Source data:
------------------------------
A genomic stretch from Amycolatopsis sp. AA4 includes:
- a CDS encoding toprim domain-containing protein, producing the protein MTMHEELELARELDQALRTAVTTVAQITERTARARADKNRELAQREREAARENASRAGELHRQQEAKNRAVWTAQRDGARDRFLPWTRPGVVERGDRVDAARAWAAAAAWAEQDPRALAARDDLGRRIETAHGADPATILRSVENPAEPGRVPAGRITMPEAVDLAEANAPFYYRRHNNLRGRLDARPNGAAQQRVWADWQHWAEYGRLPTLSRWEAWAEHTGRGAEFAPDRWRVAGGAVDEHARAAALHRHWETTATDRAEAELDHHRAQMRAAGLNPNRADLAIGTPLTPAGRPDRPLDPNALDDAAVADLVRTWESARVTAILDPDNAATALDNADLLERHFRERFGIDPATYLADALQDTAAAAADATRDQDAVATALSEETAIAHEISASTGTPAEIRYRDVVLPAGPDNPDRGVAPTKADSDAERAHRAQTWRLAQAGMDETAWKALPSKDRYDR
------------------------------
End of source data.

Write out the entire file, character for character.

A genomic stretch from Amycolatopsis sp. AA4 includes:
- a CDS encoding toprim domain-containing protein, producing the protein MTMHEELELARELDQALRTAVTTVAQITERTARARADKNRELAQREREAARENASRAGELHRQQEAKNRAVWTAQRDGARDRFLPWTRPGVVERGDRVDAARAWAAAAAWAEQDPRALAARDDLGRRIETAHGADPATILRSVENPAEPGRVPAGRITMPEAVDLAEANAPFYYRRHNNLRGRLDARPNGAAQQRVWADWQHWAEYGRLPTLSRWEAWAEHTGRGAEFAPDRWRVAGGAVDEHARAAALHRHWETTATDRAEAELDHHRAQMRAAGLNPNRADLAIGTPLTPAGRPDRPLDPNALDDAAVADLVRTWESARVTAILDPDNAATALDNADLLERHFRERFGIDPATYLADALQDTAAAAADATRDQDAVATALSEETAIAHEISASTGTPAEIRYRDVVLPAGPDNPDRGVAPTKADSDAERAHRAQTWRLAQAGMDETAWKALPSKDRYDR